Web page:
China’s Liu He will have dinner with Trump trade negotiators hours before tariff hike takes effect – CNBC







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President Donald Trump listens to China's Vice Premier Liu He (R) in the Oval Office of the White House in Washington, U.S., January 31, 2019.

Liu He, China’s vice premier and top trade negotiator, will have dinner with President Donald Trump’s trade team Thursday evening in Washington, just hours before the U.S. will hike tariffs on $200 billion in Chinese goods.

Liu will dine with U.S. Trade Representative Robert Lighthizer and other U.S. officials as the world’s two largest economies try to salvage a trade deal, White House press secretary Sarah Huckabee Sanders said. Liu is not expected to meet with President Donald Trump on Thursday.

Markets will be watching for any clues or updates to leak out of the dinner. U.S. stock futures open at 6 p.m. ET. Stocks declined at the opening bell Thursday morning after Trump said during a Wednesday night campaign rally that China “broke the deal.”

Investors have followed the talks closely as they hope the U.S. and China can avoid widening their trade conflict and damaging the global economy. Asked whether the White House — which closely watches financial markets — is prepared for the market reaction Friday if no deal takes shape, Sanders responded, “We’re always prepared.”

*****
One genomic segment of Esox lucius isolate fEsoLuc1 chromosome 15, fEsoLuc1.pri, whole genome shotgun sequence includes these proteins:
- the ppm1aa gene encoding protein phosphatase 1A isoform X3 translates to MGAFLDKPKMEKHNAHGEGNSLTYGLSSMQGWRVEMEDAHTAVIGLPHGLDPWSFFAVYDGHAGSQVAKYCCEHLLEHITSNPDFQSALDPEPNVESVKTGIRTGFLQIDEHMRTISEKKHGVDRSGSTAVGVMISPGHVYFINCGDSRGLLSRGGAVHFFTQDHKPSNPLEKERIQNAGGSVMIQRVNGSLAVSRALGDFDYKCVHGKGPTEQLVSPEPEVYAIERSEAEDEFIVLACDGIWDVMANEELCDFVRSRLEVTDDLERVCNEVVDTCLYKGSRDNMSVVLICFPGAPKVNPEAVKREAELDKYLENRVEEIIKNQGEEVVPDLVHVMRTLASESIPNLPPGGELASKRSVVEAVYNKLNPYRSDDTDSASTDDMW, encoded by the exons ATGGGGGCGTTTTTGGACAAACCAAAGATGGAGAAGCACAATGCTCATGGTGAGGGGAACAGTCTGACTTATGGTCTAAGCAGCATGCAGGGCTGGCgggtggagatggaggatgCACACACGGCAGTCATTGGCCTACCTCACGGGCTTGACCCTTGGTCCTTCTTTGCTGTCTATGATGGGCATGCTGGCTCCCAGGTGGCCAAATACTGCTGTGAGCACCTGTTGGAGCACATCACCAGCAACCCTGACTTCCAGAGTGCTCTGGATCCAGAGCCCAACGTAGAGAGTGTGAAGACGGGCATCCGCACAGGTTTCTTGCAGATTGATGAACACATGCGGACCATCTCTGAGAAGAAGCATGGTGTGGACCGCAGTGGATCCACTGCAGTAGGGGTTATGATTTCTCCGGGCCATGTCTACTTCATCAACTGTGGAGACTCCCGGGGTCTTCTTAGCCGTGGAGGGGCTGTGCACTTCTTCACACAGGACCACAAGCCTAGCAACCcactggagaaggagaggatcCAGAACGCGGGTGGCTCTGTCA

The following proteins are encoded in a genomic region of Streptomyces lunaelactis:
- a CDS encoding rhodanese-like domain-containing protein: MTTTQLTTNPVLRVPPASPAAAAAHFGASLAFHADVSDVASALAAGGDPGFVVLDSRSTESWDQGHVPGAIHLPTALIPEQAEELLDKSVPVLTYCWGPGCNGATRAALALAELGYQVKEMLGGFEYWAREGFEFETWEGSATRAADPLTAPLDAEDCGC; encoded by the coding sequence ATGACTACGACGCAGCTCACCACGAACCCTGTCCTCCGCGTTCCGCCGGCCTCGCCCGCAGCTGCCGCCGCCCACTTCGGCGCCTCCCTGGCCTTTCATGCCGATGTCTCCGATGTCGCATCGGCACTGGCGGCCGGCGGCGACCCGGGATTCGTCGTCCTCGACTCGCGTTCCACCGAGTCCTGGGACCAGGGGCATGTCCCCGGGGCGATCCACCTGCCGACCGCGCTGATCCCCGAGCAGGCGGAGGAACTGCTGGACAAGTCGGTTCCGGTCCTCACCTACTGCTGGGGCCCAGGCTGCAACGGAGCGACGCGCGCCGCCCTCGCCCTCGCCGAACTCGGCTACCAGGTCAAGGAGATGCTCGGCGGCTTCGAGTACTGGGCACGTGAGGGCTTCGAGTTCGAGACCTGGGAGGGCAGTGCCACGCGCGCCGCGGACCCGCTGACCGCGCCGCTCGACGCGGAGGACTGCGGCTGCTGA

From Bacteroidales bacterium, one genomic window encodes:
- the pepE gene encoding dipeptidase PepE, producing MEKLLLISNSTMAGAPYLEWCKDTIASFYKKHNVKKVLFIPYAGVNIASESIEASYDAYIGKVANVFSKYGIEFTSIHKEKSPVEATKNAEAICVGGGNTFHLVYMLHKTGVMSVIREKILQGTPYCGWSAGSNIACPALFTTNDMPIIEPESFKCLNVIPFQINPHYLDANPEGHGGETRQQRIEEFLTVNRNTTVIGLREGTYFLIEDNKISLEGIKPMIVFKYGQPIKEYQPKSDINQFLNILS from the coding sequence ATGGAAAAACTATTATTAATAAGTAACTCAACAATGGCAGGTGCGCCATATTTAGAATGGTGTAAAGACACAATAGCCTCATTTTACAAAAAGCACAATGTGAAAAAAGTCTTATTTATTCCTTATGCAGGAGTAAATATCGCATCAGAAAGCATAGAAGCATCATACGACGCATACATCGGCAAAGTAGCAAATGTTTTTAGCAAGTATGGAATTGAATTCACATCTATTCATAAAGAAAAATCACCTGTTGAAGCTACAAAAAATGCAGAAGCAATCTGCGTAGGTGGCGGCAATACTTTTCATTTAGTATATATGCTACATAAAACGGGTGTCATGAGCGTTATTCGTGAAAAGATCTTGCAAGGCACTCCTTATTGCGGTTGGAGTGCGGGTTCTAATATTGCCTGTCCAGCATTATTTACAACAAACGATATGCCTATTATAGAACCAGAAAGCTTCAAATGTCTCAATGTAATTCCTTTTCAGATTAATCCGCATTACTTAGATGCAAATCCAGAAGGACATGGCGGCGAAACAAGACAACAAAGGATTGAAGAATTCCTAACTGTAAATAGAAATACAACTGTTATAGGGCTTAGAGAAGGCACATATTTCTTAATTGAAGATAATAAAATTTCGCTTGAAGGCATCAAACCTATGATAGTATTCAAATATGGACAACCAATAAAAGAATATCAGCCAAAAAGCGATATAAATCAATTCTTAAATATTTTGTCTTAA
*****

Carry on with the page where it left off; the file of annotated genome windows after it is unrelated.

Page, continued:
The U.S. has officially filed paperwork to raise duties on the Chinese products to 25% from 10% at 12:01 a.m. ET on Friday. While the Trump administration said it could reverse its decision if the sides make progress during talks Thursday, it is unclear whether Washington and Beijing can move close enough to a deal.

Trump first announced the tariff increase on Sunday as the U.S. accused China of reneging on key parts of the developing trade deal. The Chinese side reportedly felt Trump may be willing to make concessions, according to The Wall Street Journal.

Trump has pushed for an agreement to address grievances with China such as intellectual property theft, forced technology transfers and trade deficits. The Trump administration has already placed tariffs on $250 billion in Chinese goods and has threatened to levy duties on more products as it tries to bring Beijing to the table.

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